• This technology has the potential to allow doctors to perform hard operations (writer's cramp, wrenched ankle) with the ease of the anklebone's connected to the knee bone procedure.
  • The linked article could only have been written by a surgeon with incoherent longings for stardom and filthy lucre.

    This technology offers no increased assistance for surgeons. It really doesn't matter when you're that close in a laparoscopy. It's not like the structures you need to see are that small for most laparoscopic procedures. I would have been more impressed if they'd hooked this up for use in neurosurgery, eye surgery, vascular surgery, something where real resolution and delicacy is required.
    • Yep. Nothing to see here.

      He sure makes some bold statements of how better detail is going to give better outcomes, but of course hasn't a shred of evidence to back him up. Even for a slashvertisement, this one's pretty bad. Laproscopic surgery is all about getting a good visual field, ie, moving everything else out of the way. Not visual details.
      • by swamp_ig (466489)

        What is more, in my experience at least half the time when you're doing lap surgery the camera is all fogged from being squidged around in body fluids, and you just ignore it because it's a PITA to keep pulling it out to wipe off the gunge.

        Now what would be a real advantage is if the scope was sterioscopic, seeing where things are in 3D is often the trickiest bit.

        • by MrKaos (858439)

          What is more, in my experience at least half the time when you're doing lap surgery the camera is all fogged from being squidged around in body fluids, and you just ignore it because it's a PITA to keep pulling it out to wipe off the gunge.

          Does that also mean that you can miss lasering off the diseased tissue. Reason I ask is my girlfriend had to have 2 laparoscopy surgeries about a year apart - poor thing - she was in a lot of pain. Is it something that ever goes away?

          • If she was operated on for endometriosis, and it didn't immediately get better, here's a hint: you'd better love her, because she'll always be crazy and the pain will never stop.
            • by MrKaos (858439)

              If she was operated on for endometriosis, and it didn't immediately get better

              well it seems much better the second time around.

              because she'll always be crazy and the pain will never stop.

              Well I do and she is absolutely awesome. I'm wondering, are these personal experiences you are talking of?

              • Professional. I'm an anesthesiologist; my training included several months of chronic pain management. Chronic pelvic pain is a mysterious and evil thing. Not everyone who has it necessarily starts out crazy, but if they don't get better, they end up there.
                • by MrKaos (858439)

                  Professional.

                  I hope you don't mind me asking you these questions but it seems hard to get a straight answer and I've only really learned of this 18 or so months ago. Some people have been telling me that endometriosis can sometimes stop after childbirth, do you know if this has any substance? Is it ever life threatening?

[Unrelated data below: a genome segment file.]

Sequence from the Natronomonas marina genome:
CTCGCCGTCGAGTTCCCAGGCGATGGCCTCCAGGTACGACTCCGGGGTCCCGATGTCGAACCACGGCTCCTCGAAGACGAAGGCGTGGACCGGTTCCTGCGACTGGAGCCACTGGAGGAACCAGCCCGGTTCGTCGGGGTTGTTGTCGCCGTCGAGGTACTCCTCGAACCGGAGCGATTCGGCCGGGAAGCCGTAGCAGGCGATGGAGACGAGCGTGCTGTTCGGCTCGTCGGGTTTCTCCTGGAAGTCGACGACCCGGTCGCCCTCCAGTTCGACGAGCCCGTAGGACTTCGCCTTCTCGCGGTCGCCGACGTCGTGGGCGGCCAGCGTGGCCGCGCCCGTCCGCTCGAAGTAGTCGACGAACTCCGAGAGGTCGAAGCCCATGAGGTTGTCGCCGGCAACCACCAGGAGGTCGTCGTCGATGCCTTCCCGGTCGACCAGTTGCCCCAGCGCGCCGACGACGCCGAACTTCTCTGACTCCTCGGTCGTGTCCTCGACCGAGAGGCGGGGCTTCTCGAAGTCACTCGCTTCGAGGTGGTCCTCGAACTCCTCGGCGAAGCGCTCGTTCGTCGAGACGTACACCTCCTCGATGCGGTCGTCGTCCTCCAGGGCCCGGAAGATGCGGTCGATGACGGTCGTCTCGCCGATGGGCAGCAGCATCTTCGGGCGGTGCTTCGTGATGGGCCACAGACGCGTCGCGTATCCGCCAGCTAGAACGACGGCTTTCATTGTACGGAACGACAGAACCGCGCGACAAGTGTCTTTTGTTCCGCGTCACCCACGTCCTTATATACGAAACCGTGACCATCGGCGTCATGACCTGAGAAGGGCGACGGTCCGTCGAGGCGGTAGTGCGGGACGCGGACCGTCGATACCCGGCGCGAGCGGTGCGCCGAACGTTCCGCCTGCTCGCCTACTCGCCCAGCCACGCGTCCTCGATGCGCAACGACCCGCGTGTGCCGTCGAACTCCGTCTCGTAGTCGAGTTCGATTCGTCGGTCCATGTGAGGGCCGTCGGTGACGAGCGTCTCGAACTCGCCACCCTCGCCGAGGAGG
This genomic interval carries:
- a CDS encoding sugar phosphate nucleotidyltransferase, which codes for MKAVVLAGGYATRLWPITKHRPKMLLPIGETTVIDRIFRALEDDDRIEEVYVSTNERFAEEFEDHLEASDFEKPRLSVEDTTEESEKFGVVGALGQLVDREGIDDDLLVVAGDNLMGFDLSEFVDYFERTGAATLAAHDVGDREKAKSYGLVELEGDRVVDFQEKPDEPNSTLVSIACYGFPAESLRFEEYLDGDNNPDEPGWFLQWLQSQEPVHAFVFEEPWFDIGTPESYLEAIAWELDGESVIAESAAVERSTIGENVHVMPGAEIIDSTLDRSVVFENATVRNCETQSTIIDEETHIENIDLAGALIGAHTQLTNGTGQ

• Hes calling it a Professional opinion but hes going off of goddamn anecdotal data and talking about a case hes never heard of. I would quickly stop listening to him.

                  • I don't know; ask an OB. I've dealt with the chronic pelvic pain aspect of things. The ones who got better after a round or two of treatment didn't ever make it to the pain clinic... but in the gyn operative suite we definitely saw some people coming back for their fourth or fifth endometriosis ablation. By that point they were definitely becoming squirrely - this may be selection bias as much as anything else, but the OB/GYNs generally backed it up...
        • Besides, your resolution is always limited by the number of fibers in the scope - especially if a flexible is involved. Pedi bronchoscopes, for example. WTF is the point of HD if the number of pixels is in the hundreds?
  • by Yvan256 (722131) on Sunday October 25, 2009 @05:30PM (#29867237) Homepage Journal

    I just checked their screenshots on my 1280x1024 17" LCD and I'm really amazed at the picture quality that 4x HD can provide!

    • I'm amazed too!

      4096 x 2048

      That's over four times the resolution of 480p!

      Unless they meant four times the megapixels.

    • If you zoom in 400% you can tell the image has high resolution even on a low resolution screen. Especially if you compare with a low-res image.

  • by Anonymous Coward

    With Hollywood, 4K refers to the horizontal resolution. With HDTVs, 1080p means the vertical resolution of 1920x1080. Therefore, it is approximately twice the resolution in the X dimension.

    • by Casandro (751346)

      Absolutely. Resolution _always_ is one dimension. So at most it's a bit more than twice the resolution. It's about 4 times the number of pixels.

  • by purduephotog (218304) <hirsch@inorbi t . com> on Sunday October 25, 2009 @06:13PM (#29867453) Homepage Journal

    Well, actually, it's around 3.5 HD, but it's the thought that counts.

    This baby is awesome. I get to look at tons of displays for work and this one still takes the cake- it's made by Barco, is incredibly bright, has a built in calibration puck, comes with some decent software (ie, easily 'configured' for our purposes), and all around blows the socks off of everything on the market.